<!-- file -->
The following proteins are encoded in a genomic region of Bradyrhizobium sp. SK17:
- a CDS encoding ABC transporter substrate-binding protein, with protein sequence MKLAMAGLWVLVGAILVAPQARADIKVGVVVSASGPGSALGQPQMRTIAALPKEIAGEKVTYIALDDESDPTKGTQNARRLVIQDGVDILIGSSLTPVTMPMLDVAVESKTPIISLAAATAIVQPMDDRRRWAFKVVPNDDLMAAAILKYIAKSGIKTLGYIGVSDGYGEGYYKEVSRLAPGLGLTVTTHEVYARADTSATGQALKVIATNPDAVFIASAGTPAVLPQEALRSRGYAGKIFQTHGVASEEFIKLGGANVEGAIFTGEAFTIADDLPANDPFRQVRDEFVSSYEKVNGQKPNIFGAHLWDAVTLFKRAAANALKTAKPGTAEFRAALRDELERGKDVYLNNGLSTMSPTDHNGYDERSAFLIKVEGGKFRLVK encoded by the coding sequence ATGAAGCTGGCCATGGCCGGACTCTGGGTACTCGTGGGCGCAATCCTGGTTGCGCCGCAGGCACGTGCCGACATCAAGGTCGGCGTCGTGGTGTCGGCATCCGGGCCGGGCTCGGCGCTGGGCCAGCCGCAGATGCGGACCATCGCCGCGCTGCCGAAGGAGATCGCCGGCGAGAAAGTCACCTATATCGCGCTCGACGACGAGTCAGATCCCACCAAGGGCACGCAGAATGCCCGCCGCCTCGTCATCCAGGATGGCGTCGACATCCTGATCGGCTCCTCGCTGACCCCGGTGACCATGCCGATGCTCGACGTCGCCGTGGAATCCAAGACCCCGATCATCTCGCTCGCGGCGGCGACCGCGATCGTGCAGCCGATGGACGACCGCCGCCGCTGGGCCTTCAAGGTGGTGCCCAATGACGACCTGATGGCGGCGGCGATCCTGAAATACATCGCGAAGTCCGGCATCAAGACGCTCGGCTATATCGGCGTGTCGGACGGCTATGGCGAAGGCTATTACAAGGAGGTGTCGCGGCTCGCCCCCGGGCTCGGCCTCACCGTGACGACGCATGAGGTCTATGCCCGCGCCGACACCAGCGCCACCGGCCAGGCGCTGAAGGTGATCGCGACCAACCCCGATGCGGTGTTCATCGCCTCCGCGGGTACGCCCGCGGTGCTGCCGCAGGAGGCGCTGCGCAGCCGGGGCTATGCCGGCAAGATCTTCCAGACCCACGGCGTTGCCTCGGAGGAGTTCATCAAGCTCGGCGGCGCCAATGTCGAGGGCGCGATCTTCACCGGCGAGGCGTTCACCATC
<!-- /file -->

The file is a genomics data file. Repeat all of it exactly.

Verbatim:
The following proteins are encoded in a genomic region of Bradyrhizobium sp. SK17:
- a CDS encoding ABC transporter substrate-binding protein, with protein sequence MKLAMAGLWVLVGAILVAPQARADIKVGVVVSASGPGSALGQPQMRTIAALPKEIAGEKVTYIALDDESDPTKGTQNARRLVIQDGVDILIGSSLTPVTMPMLDVAVESKTPIISLAAATAIVQPMDDRRRWAFKVVPNDDLMAAAILKYIAKSGIKTLGYIGVSDGYGEGYYKEVSRLAPGLGLTVTTHEVYARADTSATGQALKVIATNPDAVFIASAGTPAVLPQEALRSRGYAGKIFQTHGVASEEFIKLGGANVEGAIFTGEAFTIADDLPANDPFRQVRDEFVSSYEKVNGQKPNIFGAHLWDAVTLFKRAAANALKTAKPGTAEFRAALRDELERGKDVYLNNGLSTMSPTDHNGYDERSAFLIKVEGGKFRLVK encoded by the coding sequence ATGAAGCTGGCCATGGCCGGACTCTGGGTACTCGTGGGCGCAATCCTGGTTGCGCCGCAGGCACGTGCCGACATCAAGGTCGGCGTCGTGGTGTCGGCATCCGGGCCGGGCTCGGCGCTGGGCCAGCCGCAGATGCGGACCATCGCCGCGCTGCCGAAGGAGATCGCCGGCGAGAAAGTCACCTATATCGCGCTCGACGACGAGTCAGATCCCACCAAGGGCACGCAGAATGCCCGCCGCCTCGTCATCCAGGATGGCGTCGACATCCTGATCGGCTCCTCGCTGACCCCGGTGACCATGCCGATGCTCGACGTCGCCGTGGAATCCAAGACCCCGATCATCTCGCTCGCGGCGGCGACCGCGATCGTGCAGCCGATGGACGACCGCCGCCGCTGGGCCTTCAAGGTGGTGCCCAATGACGACCTGATGGCGGCGGCGATCCTGAAATACATCGCGAAGTCCGGCATCAAGACGCTCGGCTATATCGGCGTGTCGGACGGCTATGGCGAAGGCTATTACAAGGAGGTGTCGCGGCTCGCCCCCGGGCTCGGCCTCACCGTGACGACGCATGAGGTCTATGCCCGCGCCGACACCAGCGCCACCGGCCAGGCGCTGAAGGTGATCGCGACCAACCCCGATGCGGTGTTCATCGCCTCCGCGGGTACGCCCGCGGTGCTGCCGCAGGAGGCGCTGCGCAGCCGGGGCTATGCCGGCAAGATCTTCCAGACCCACGGCGTTGCCTCGGAGGAGTTCATCAAGCTCGGCGGCGCCAATGTCGAGGGCGCGATCTTCACCGGCGAGGCGTTCACCATC